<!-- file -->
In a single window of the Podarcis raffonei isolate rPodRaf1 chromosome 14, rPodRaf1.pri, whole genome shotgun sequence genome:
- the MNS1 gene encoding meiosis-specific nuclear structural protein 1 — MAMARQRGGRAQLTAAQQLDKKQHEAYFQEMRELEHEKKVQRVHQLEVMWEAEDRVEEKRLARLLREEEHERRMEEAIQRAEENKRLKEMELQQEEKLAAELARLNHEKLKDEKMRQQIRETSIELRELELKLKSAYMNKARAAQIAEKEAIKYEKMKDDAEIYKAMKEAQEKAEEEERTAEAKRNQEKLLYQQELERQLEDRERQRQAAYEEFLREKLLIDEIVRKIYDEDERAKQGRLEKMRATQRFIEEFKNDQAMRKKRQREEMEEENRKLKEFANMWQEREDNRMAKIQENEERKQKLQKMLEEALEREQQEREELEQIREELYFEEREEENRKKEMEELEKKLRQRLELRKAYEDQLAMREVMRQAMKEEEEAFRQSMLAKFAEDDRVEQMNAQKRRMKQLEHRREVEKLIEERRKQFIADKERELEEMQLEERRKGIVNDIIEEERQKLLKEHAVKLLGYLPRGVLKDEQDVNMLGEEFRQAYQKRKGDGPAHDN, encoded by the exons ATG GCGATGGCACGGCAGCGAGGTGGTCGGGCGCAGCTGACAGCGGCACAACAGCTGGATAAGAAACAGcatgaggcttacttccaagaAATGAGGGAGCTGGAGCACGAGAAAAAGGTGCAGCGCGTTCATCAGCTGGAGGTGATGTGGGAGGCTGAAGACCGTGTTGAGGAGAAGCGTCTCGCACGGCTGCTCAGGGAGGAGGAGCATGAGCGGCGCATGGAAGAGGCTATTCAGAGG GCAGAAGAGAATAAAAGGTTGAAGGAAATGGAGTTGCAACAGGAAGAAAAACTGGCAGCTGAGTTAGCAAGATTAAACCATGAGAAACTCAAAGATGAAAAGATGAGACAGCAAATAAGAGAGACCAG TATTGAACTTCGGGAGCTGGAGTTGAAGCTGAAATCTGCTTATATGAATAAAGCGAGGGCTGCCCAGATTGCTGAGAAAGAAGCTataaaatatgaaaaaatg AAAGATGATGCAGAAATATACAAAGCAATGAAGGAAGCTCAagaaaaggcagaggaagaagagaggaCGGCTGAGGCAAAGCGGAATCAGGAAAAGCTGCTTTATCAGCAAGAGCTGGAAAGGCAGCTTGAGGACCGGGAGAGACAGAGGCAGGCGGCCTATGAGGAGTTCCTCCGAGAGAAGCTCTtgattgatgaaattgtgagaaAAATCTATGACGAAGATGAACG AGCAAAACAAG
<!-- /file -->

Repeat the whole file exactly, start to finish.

In a single window of the Podarcis raffonei isolate rPodRaf1 chromosome 14, rPodRaf1.pri, whole genome shotgun sequence genome:
- the MNS1 gene encoding meiosis-specific nuclear structural protein 1 — MAMARQRGGRAQLTAAQQLDKKQHEAYFQEMRELEHEKKVQRVHQLEVMWEAEDRVEEKRLARLLREEEHERRMEEAIQRAEENKRLKEMELQQEEKLAAELARLNHEKLKDEKMRQQIRETSIELRELELKLKSAYMNKARAAQIAEKEAIKYEKMKDDAEIYKAMKEAQEKAEEEERTAEAKRNQEKLLYQQELERQLEDRERQRQAAYEEFLREKLLIDEIVRKIYDEDERAKQGRLEKMRATQRFIEEFKNDQAMRKKRQREEMEEENRKLKEFANMWQEREDNRMAKIQENEERKQKLQKMLEEALEREQQEREELEQIREELYFEEREEENRKKEMEELEKKLRQRLELRKAYEDQLAMREVMRQAMKEEEEAFRQSMLAKFAEDDRVEQMNAQKRRMKQLEHRREVEKLIEERRKQFIADKERELEEMQLEERRKGIVNDIIEEERQKLLKEHAVKLLGYLPRGVLKDEQDVNMLGEEFRQAYQKRKGDGPAHDN, encoded by the exons ATG GCGATGGCACGGCAGCGAGGTGGTCGGGCGCAGCTGACAGCGGCACAACAGCTGGATAAGAAACAGcatgaggcttacttccaagaAATGAGGGAGCTGGAGCACGAGAAAAAGGTGCAGCGCGTTCATCAGCTGGAGGTGATGTGGGAGGCTGAAGACCGTGTTGAGGAGAAGCGTCTCGCACGGCTGCTCAGGGAGGAGGAGCATGAGCGGCGCATGGAAGAGGCTATTCAGAGG GCAGAAGAGAATAAAAGGTTGAAGGAAATGGAGTTGCAACAGGAAGAAAAACTGGCAGCTGAGTTAGCAAGATTAAACCATGAGAAACTCAAAGATGAAAAGATGAGACAGCAAATAAGAGAGACCAG TATTGAACTTCGGGAGCTGGAGTTGAAGCTGAAATCTGCTTATATGAATAAAGCGAGGGCTGCCCAGATTGCTGAGAAAGAAGCTataaaatatgaaaaaatg AAAGATGATGCAGAAATATACAAAGCAATGAAGGAAGCTCAagaaaaggcagaggaagaagagaggaCGGCTGAGGCAAAGCGGAATCAGGAAAAGCTGCTTTATCAGCAAGAGCTGGAAAGGCAGCTTGAGGACCGGGAGAGACAGAGGCAGGCGGCCTATGAGGAGTTCCTCCGAGAGAAGCTCTtgattgatgaaattgtgagaaAAATCTATGACGAAGATGAACG AGCAAAACAAG